Following a quick lunch with our deputation, I spent a bit of time cruising the Exhibit Hall and seeing numerous old friends; then sat in on a hearing regarding the work on “Holy Women, Holy Men. Then back to the House for more legislation and some minor debate. The big issues won’t come up for a while yet, so they allow debate to go on a bit longer now. After supper I attended another hearing on Structure/Restructure of the church. Most folks were calling for radical change now: things are broken and now is the time to do something, but just how that will weigh out is anyone’s guess at this point. After a brief time of refreshment and laughter in our “hospitality room” with some of the deputation and some of our women who are attending the Triennial Meeting of the Episcopal Church Women,I packed it in to share a few thought with you, gentle and inquisitive readers.

Facebooktwitterpinterestlinkedinmail

Café Comments?

Our comment policy requires that you use your real first and last names and provide an email address (your email will not be published). Comments that use non-PG rated language, include personal attacks, that are not provable as fact or that we deem in any way to be counter to our mission of fostering respectful dialogue will not be posted.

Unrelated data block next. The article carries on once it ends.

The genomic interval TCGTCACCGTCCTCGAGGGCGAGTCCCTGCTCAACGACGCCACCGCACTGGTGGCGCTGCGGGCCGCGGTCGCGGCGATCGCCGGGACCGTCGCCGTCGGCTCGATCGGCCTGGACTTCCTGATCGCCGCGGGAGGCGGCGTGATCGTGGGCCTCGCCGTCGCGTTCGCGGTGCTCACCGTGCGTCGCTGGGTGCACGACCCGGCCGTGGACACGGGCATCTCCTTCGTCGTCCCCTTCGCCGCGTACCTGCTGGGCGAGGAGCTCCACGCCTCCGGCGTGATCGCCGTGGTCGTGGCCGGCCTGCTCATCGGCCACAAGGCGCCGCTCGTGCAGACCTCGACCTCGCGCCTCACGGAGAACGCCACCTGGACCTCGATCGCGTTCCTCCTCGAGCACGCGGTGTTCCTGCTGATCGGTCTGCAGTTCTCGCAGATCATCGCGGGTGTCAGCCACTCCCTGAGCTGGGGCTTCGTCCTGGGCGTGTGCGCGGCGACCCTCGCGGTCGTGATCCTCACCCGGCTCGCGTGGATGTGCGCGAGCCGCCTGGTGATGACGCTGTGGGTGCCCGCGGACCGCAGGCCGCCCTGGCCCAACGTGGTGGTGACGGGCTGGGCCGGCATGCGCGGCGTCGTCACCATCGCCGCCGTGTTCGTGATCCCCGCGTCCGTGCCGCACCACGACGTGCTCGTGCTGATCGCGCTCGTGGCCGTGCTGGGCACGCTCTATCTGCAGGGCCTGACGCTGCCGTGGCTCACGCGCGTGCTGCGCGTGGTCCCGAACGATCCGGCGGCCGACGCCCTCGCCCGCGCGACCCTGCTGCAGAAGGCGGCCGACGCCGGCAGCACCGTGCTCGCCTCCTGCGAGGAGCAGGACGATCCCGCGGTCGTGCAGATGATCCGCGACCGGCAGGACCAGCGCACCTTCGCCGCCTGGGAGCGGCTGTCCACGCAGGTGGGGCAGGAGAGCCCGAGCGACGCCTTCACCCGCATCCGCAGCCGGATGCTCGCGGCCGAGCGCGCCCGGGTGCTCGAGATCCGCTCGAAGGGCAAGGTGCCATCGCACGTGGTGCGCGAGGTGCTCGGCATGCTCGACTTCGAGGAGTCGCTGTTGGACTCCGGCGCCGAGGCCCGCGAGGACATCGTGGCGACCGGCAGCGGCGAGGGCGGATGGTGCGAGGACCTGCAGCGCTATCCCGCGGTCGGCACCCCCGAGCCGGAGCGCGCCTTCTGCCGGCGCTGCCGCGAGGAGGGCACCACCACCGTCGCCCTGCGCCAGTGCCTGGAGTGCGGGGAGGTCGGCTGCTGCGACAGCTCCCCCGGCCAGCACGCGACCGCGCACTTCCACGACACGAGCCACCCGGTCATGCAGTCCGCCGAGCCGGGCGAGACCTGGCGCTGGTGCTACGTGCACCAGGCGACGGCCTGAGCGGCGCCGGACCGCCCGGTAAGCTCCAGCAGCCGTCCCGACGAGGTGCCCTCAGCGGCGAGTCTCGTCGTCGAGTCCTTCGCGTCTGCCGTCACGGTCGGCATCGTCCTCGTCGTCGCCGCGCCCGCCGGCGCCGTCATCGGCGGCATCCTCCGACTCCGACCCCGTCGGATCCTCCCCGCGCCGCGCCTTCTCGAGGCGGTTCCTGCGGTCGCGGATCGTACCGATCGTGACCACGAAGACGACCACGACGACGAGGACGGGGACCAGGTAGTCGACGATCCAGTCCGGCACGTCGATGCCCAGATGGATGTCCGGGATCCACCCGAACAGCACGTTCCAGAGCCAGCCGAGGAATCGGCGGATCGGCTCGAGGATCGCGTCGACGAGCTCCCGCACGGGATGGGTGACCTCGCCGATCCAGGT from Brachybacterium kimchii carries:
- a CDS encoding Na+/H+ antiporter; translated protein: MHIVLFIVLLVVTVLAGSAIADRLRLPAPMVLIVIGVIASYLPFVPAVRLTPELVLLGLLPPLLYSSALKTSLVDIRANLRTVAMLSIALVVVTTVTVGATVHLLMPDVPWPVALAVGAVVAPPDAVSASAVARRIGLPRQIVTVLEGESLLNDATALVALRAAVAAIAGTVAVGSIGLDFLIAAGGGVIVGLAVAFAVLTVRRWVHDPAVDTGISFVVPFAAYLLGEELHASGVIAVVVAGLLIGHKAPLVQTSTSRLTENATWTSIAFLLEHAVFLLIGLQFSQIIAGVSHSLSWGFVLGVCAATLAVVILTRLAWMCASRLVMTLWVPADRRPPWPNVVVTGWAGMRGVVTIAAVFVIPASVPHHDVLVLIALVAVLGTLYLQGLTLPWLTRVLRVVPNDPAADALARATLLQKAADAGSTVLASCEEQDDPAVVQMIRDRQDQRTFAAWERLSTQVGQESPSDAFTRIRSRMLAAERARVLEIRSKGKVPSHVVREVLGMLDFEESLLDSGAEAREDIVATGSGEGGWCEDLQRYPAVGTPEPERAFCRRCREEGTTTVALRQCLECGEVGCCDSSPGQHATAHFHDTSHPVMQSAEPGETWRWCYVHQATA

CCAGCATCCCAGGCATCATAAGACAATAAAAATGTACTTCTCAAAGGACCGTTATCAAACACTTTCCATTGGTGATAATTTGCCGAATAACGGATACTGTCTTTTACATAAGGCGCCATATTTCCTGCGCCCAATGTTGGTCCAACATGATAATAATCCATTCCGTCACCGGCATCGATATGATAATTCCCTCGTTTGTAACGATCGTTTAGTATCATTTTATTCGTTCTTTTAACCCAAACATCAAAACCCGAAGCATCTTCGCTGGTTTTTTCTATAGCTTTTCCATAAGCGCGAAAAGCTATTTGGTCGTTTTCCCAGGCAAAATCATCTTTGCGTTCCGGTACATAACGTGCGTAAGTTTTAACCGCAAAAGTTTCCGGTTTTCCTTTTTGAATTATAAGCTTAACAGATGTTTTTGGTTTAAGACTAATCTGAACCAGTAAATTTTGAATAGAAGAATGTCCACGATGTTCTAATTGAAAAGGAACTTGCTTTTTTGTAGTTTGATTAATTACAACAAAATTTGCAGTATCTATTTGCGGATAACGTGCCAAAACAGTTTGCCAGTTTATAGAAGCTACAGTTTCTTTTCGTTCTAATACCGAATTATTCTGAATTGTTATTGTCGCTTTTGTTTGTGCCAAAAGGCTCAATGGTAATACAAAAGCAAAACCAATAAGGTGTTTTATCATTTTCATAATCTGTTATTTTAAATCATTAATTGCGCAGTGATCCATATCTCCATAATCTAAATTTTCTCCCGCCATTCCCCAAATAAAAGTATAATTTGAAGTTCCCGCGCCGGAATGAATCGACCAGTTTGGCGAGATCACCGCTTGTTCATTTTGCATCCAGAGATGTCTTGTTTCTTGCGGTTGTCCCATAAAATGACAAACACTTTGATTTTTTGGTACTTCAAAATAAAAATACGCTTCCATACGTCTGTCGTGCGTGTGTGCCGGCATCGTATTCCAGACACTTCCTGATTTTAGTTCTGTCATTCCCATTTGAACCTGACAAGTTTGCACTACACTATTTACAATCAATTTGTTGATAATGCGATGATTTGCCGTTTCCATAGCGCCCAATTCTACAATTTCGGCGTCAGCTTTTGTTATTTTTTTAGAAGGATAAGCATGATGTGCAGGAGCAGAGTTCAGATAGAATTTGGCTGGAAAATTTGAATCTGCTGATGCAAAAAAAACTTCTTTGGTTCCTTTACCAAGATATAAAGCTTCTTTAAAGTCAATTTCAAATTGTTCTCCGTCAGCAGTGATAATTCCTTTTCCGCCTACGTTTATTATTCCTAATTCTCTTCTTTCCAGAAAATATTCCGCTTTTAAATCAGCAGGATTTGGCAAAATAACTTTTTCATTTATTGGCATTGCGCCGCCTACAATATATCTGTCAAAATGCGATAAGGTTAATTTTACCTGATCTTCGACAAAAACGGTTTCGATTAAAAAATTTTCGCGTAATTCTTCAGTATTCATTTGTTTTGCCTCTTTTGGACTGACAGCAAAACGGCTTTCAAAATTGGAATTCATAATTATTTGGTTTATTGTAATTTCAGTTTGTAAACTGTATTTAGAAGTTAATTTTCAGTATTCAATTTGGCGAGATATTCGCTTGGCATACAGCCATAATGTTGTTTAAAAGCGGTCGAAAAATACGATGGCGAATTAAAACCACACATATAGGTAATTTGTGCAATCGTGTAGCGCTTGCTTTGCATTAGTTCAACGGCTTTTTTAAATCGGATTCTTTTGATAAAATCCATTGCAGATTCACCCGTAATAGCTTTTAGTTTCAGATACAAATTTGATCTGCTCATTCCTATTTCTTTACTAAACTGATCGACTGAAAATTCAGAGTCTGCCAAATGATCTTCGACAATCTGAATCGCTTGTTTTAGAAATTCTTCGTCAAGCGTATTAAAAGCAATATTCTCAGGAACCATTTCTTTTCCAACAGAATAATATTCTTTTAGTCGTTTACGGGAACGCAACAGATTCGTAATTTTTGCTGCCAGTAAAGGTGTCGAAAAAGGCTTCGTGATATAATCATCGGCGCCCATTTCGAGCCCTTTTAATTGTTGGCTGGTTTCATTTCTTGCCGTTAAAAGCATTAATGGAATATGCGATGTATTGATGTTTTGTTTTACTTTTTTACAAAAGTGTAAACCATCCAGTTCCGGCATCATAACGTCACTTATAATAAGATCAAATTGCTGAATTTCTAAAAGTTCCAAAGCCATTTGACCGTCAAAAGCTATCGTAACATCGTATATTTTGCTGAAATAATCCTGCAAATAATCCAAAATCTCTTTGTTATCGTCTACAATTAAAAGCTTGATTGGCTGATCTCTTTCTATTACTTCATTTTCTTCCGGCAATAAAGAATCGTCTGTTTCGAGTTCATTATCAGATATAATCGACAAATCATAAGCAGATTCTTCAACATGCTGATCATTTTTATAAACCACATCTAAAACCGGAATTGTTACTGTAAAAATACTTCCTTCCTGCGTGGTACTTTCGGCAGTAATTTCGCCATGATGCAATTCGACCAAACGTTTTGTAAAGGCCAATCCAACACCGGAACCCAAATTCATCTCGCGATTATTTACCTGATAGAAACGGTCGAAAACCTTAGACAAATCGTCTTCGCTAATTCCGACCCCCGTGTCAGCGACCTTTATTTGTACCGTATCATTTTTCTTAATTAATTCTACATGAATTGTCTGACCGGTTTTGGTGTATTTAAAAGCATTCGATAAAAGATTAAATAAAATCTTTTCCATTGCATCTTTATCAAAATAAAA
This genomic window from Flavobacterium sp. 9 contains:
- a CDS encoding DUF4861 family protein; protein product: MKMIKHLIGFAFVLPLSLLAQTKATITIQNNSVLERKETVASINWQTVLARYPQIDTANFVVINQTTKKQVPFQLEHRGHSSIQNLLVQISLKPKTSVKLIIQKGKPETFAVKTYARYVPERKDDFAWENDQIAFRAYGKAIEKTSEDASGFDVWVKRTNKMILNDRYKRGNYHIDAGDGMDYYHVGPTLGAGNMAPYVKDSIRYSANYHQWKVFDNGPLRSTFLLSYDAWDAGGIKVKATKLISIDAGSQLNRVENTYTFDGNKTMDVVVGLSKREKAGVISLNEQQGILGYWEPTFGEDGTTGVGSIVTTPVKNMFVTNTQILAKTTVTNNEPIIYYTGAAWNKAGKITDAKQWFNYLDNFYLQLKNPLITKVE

Facebooktwitterrss
Support the Café
Past Posts
2020_012
2020_013_B
2020_013_A

The Episcopal Café seeks to be an independent voice, reporting and reflecting on the Episcopal Church and the Anglican tradition.  The Café is not a platform of advocacy, but it does aim to tell the story of the church from the perspective of Progressive Christianity.  Our collective sympathy, as the Café, lies with the project of widening the circle of inclusion within the church and empowering all the baptized for the role to which they have been called as followers of Christ.

The opinions expressed at the Café are those of individual contributors, and, unless otherwise noted, should not be interpreted as official statements of a parish, diocese or other organization. The art and articles that appear here remain the property of their creators.

All Content  © 2017 Episcopal Café